Summary: The Canon G series has been making big waves in the photography community, small high end point & shoots with manual mode that allow for professional quality photography at a very low price. How does the latest of this series, the Canon PowerShot G11, measure up? Here's a review.
Conclusion: For those either looking for a companion camera to their existing DSLR, or those just wanting to invest a little more into a camera, without the increased bulk that come with an entry-level DSLR, the G11 is an excellent choice and should strongly be consider.
Conclusion: What can we say? Canon’s on a roll now and its top-end cameras are winners. Just as Nikon was in the zone about a year ago hitting everything out of the park, Canon is locked in. Even though the G11—around $439 at legit online dealers – is an excellent camera though, we’re very partial to the S90...
Excerpt: The bridge market between point-and-shoot compacts and entry-level DSLR’s has become more and more competitive over the last couple years. With many companies concentrating a stronger effort on the Micro Four Thirds technology and offering great value with their entry-level DSLR’s, delivering the...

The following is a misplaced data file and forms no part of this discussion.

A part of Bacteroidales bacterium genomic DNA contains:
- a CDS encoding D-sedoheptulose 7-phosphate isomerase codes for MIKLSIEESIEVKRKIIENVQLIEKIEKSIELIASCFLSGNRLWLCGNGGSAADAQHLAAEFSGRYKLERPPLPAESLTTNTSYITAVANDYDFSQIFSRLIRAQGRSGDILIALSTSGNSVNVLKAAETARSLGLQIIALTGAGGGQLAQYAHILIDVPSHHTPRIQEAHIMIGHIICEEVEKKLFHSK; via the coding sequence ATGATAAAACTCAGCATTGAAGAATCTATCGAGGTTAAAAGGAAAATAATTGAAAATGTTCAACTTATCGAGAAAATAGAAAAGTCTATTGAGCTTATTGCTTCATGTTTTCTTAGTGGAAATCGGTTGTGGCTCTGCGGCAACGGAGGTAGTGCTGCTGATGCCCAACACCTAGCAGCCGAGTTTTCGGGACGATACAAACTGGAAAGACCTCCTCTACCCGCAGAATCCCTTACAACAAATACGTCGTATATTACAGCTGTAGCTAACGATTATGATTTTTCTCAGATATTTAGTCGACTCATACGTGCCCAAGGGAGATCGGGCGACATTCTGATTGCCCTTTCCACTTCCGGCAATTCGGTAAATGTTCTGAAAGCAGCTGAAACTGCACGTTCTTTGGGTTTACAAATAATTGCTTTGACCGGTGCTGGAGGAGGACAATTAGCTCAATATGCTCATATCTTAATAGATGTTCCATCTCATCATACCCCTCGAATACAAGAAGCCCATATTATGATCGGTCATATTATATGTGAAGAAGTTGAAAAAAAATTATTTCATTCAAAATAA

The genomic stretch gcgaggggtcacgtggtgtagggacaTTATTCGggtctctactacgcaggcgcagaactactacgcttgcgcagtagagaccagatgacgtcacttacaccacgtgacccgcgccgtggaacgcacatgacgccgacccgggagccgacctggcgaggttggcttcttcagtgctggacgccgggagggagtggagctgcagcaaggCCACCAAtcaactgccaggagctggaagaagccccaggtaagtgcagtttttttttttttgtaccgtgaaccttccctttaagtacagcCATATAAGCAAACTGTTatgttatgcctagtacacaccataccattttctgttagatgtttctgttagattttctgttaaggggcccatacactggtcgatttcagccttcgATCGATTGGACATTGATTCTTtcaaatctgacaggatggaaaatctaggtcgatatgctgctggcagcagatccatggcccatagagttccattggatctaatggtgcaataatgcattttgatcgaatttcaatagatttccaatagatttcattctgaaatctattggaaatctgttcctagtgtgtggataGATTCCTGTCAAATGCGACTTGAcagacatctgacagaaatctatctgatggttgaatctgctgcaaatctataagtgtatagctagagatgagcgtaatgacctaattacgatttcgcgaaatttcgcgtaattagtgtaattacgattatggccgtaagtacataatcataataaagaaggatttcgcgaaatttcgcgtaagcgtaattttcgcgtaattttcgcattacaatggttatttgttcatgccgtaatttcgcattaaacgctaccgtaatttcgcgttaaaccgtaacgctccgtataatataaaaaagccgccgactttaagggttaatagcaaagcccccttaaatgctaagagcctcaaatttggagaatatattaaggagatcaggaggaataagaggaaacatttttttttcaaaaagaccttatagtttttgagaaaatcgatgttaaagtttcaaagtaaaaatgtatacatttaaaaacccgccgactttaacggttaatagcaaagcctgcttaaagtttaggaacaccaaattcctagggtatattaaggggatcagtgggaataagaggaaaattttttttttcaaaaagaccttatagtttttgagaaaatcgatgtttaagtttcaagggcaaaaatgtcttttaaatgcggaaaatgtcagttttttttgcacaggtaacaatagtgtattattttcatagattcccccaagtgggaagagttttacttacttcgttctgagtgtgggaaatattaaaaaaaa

Excerpt: A top-end compact camera offers great picture-taking potential and could even replace your DSLR when you want to travel light. We test three popular prosumer compacts that will give your DSLR a good run for its money
Summary: The Canon PowerShot G11 is a good camera, but it's not without its flaws. We wish it had sturdier buttons and that its zoom control was better. Photos are a little soft, but this camera is still capable of capturing some excellent pictures.
Pros: Full manual control, pivoting screen, good high ISO performance for a compact camera
Cons: Buttons feel spongy, no fine control over zoom, noticeable barrel roll at the wide angle, slightly soft images, no bulb mode
Conclusion: So is it really worth spending as much, or more on the G11 than an interchangeable lens camera such as Panasonic’s GF1 or Olympus EP-1, or a full-blown digital SLR with standard APS-C sized sensor? If the choice is a straight one, arguably not: we’d prefer the ability to swap lenses any day.
Pros: Solid feel construction, vari-angle LCD, better results at higher ISOs than we’ve witnessed from competing brands (if staying at or below ISO 3200)
Cons: Standard definition video, still priced the same as an entry level DSLR (albeit a cheaper option than buying DSLR plus lens with equivalent focal range)